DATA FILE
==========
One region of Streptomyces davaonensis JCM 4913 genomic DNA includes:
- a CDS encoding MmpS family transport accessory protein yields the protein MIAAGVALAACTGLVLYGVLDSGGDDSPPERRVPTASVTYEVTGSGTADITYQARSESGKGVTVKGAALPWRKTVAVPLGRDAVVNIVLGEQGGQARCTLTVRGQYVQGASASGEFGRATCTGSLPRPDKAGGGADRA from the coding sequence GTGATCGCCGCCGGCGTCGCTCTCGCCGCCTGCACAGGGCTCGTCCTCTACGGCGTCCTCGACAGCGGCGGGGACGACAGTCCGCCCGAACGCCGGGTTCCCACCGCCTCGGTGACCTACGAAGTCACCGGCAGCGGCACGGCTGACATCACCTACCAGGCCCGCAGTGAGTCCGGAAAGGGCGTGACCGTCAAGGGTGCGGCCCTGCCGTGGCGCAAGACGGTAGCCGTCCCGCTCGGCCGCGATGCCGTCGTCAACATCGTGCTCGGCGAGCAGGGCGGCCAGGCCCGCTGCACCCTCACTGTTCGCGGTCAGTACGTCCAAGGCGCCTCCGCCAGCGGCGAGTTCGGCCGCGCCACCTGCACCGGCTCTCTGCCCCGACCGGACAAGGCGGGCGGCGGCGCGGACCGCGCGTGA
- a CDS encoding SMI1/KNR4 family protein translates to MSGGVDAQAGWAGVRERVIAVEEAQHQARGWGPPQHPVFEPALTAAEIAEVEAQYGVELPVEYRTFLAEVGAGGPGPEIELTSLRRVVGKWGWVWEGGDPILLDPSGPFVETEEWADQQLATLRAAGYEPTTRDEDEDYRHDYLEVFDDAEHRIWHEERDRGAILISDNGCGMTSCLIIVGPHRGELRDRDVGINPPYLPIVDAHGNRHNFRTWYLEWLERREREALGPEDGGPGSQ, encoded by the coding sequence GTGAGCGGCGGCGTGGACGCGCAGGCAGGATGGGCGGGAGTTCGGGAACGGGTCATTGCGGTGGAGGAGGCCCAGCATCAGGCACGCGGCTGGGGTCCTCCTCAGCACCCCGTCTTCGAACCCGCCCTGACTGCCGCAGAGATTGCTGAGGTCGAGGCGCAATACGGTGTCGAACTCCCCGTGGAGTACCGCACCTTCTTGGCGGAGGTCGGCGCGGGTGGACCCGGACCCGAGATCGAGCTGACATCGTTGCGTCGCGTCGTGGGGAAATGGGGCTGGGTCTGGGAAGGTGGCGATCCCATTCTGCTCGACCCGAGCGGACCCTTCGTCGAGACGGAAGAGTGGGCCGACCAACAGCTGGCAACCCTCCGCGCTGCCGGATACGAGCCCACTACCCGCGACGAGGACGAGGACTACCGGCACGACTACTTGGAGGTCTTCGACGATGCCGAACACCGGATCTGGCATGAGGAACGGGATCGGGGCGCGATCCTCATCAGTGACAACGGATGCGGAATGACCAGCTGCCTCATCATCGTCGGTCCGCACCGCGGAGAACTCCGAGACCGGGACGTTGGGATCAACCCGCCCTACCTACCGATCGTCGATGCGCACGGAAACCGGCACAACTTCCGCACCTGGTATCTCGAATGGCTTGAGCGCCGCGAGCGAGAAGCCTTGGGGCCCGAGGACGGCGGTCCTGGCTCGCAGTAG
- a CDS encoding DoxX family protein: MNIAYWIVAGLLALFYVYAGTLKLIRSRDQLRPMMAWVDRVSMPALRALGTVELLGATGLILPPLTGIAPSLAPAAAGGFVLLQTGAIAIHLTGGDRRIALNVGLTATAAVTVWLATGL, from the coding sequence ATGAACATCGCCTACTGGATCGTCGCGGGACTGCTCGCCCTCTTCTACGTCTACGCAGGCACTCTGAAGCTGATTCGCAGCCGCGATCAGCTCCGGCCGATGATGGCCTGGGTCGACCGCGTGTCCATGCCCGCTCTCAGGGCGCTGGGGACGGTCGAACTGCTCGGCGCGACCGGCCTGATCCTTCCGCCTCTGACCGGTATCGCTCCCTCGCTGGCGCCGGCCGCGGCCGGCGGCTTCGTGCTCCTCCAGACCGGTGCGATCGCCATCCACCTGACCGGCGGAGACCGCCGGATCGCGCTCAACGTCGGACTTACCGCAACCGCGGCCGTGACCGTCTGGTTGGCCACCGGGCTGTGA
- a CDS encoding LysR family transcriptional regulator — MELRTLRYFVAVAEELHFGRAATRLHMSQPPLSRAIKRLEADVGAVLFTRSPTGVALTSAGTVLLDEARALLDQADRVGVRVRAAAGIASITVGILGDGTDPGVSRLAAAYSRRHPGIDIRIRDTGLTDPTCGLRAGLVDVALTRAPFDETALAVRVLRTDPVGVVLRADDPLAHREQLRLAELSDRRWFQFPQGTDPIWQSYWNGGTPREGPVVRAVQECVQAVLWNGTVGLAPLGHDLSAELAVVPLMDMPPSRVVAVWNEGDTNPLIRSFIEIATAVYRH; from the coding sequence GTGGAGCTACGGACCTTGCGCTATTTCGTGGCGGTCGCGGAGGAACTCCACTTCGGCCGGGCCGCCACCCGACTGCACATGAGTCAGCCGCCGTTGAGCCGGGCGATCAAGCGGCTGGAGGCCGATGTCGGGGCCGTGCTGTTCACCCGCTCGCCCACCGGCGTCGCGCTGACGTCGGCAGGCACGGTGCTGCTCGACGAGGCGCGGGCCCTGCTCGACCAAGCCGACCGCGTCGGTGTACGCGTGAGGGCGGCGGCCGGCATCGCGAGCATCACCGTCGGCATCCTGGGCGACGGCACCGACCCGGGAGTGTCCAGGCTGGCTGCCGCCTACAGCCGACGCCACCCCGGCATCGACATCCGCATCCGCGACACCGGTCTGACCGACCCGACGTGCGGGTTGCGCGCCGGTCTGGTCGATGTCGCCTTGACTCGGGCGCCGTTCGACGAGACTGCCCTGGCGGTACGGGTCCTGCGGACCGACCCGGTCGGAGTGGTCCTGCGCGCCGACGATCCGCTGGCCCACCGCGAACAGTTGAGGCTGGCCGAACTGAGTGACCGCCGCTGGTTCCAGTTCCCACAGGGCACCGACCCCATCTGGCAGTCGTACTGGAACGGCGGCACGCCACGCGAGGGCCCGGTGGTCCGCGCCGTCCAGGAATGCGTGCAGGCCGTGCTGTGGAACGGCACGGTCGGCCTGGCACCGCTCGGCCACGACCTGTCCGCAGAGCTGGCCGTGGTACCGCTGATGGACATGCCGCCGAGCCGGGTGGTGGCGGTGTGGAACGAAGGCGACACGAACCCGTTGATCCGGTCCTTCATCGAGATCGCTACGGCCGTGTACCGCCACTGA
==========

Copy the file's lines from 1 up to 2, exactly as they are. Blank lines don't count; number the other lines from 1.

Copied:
One region of Streptomyces davaonensis JCM 4913 genomic DNA includes:
- a CDS encoding MmpS family transport accessory protein yields the protein MIAAGVALAACTGLVLYGVLDSGGDDSPPERRVPTASVTYEVTGSGTADITYQARSESGKGVTVKGAALPWRKTVAVPLGRDAVVNIVLGEQGGQARCTLTVRGQYVQGASASGEFGRATCTGSLPRPDKAGGGADRA from the coding sequence GTGATCGCCGCCGGCGTCGCTCTCGCCGCCTGCACAGGGCTCGTCCTCTACGGCGTCCTCGACAGCGGCGGGGACGACAGTCCGCCCGAACGCCGGGTTCCCACCGCCTCGGTGACCTACGAAGTCACCGGCAGCGGCACGGCTGACATCACCTACCAGGCCCGCAGTGAGTCCGGAAAGGGCGTGACCGTCAAGGGTGCGGCCCTGCCGTGGCGCAAGACGGTAGCCGTCCCGCTCGGCCGCGATGCCGTCGTCAACATCGTGCTCGGCGAGCAGGGCGGCCAGGCCCGCTGCACCCTCACTGTTCGCGGTCAGTACGTCCAAGGCGCCTCCGCCAGCGGCGAGTTCGGCCGCGCCACCTGCACCGGCTCTCTGCCCCGACCGGACAAGGCGGGCGGCGGCGCGGACCGCGCGTGA